• Competition is also good for business because it increases the total size of the market, increases availability and reduces costs from 3rd party vendors (batteries, motor drives, charging stations, etc), and reduces costs of specialized labor (eventually) by growing the labor pool of engineers who design electric vehicles.

        Having a big part of a small market is not a good way to go. I think Elon's goal (in addition to any altruism on his part) is to grow the entire market and ecosystem for electric vehicles

    • Re:Headline trifecta (Score:5, Interesting)

      by halltk1983 ( 855209 ) <halltk1983@yahoo.com> on Thursday July 31, 2014 @02:47PM (#47576083) Homepage Journal
      You can't use car batteries in your home. They make toxic fumes. You'd have to use marine-quality sealed batteries. And at the scale for your home, you're talking real money, usually around $5000-7500 in just batteries. They're heavy, bulky and take up a lot of room. Just think of putting 20-30 car batteries in your home. Plus you'll need to replace all of them every 3 years or so. If they can make a battery pack for $10,000 that's a fifth the size, lasts 10-15 years, and comes warrantied for use in specifically that method... that's a really big win.
      • They are not going to be making lead acid batteries for use with an ICE, they are making lithium batteries suitable for the cars they make, as well as stuff like electronics and home use. Side note; Car batteries work just fine, if you properly plan and have them somewhere with proper venting. Lots of people have solar/Lead-acid/inverter setups in their homes now. I would imagine it is the most common setup.

        • Car batteries are good for about 6-10 deep cycles before they are done.

          You may not need sealed lead acid batteries, but you need deep cycle.

          • Don't deep cycle them. Never deep cycle litium chemistry batteries. That kills them. 5-95% is sufficient and the voltage drop, while a disadvantage in many simple circuits, provides a clear indicator of the remaining capacity.
            If the hexagonal lattice anodes work out as hoped the duration could be increased significantly.

            • 5-95% is deep cycling for a lead-acid car battery. They like to start the car then get recharged.

              Your cheapest option for a decent deep cycle lead acid battery is going to be a trolling motor boat battery.

              Lithium is still cost prohibitive for non-mobile applications.

              Any good sized battery bank is a hazard. Think of it as an arc welder that's always powered up.

  • by magarity ( 164372 ) on Thursday July 31, 2014 @01:01PM (#47575287)

    For every person who wants the factory built nearby for the economic impact, there's a certain ratio of people who don't want it built nearby for whatever reason; traffic, worries about industrial accidents, whatever. So if they're smart, yes, they're already way too far along building to get it stopped by protests.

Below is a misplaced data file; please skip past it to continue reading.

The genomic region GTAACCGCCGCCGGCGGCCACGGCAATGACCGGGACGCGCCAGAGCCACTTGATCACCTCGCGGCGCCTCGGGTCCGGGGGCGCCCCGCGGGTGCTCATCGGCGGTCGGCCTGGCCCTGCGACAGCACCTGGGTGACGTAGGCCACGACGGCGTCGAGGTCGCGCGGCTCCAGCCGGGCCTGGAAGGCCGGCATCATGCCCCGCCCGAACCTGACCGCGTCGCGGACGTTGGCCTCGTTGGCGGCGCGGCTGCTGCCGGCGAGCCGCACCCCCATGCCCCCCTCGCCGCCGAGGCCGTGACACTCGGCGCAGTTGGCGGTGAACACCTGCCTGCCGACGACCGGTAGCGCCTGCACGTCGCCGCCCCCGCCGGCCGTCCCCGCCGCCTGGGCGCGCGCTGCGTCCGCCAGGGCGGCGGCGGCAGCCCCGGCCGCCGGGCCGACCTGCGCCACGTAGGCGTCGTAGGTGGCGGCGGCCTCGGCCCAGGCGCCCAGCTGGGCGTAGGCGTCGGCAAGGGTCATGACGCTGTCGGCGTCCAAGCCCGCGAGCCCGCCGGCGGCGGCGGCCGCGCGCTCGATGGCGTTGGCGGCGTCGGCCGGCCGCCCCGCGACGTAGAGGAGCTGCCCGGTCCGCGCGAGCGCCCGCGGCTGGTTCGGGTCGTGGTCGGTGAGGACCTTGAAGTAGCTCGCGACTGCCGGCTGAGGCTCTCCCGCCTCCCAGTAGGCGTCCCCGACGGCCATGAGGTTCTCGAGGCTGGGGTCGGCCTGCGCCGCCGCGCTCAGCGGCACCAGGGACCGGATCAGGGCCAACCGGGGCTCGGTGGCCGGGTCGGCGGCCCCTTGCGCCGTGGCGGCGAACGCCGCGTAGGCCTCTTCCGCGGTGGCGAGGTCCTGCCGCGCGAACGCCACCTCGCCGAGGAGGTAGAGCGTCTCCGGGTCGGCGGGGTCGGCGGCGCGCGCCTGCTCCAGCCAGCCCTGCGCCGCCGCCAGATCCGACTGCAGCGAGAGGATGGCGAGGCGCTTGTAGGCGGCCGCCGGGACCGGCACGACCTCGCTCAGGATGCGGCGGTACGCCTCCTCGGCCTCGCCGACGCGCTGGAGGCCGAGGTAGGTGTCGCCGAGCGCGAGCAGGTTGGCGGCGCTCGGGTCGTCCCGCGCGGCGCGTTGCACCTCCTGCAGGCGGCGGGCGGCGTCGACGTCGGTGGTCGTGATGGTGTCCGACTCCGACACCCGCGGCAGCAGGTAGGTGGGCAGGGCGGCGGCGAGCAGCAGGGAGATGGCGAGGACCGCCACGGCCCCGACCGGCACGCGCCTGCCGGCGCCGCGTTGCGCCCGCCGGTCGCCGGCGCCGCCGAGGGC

• Re: (Score:2, Informative)

      by Anonymous Coward

      The Reno Tahoe industrial park is in its own area ( the largest industrial park in the world ), you won't hear about a lot of local residents upset by construction noise / traffic. Its got its own dedicated highway to connect I80 and 395, so truck traffic doesn't clog up the freeways. This is an amazing opportunity, I better clean up my resume.

  • It's the NSA's off-site backup array for the Utah Data Center. No, wait, it's Larry Ellison's new personal space port. Or Harry Reid's new personal Mustang Ranch. On the other hand, it could be a shovel-ready stimulus hole in the ground...

    No more hydraulic lunches for me. Sorry.

  • What about water? (Score:5, Insightful)

    by admiralh ( 21771 ) on Thursday July 31, 2014 @01:13PM (#47575379) Homepage

    Considering the water issues the West is currently having, is it really a good idea to build this in the middle of a desert?

    • by Anonymous Coward
      You don't have to read the article, just search in it for the word "water".

      Water is not a concern, even in the desert around Silver Peak, as the lithium bearing brine is underground and pumped to the surface where the water evaporates to expose the lithium minerals for further processing.

  • No, just another NSA data farm. Even high density modern storage media sags under the mighty volume of texts fired at 1914 Maxim machine gun speeds by teenage girls and SnapChat selfies flying through the ether.

    • Nothing new....

      "It is a tale told by an idiot, full of sound and fury, signifying nothing."

      --- Shakespeare.

  • You fools, this is happy fun reeducation camp #1 for Muskianity. This is where people judged to be unfit to join his new world order on Mars will be forced to build hyperloop components and cybernetic carbon sequestration modules. Expect the stolen NASA Space Shuttle to turn up there.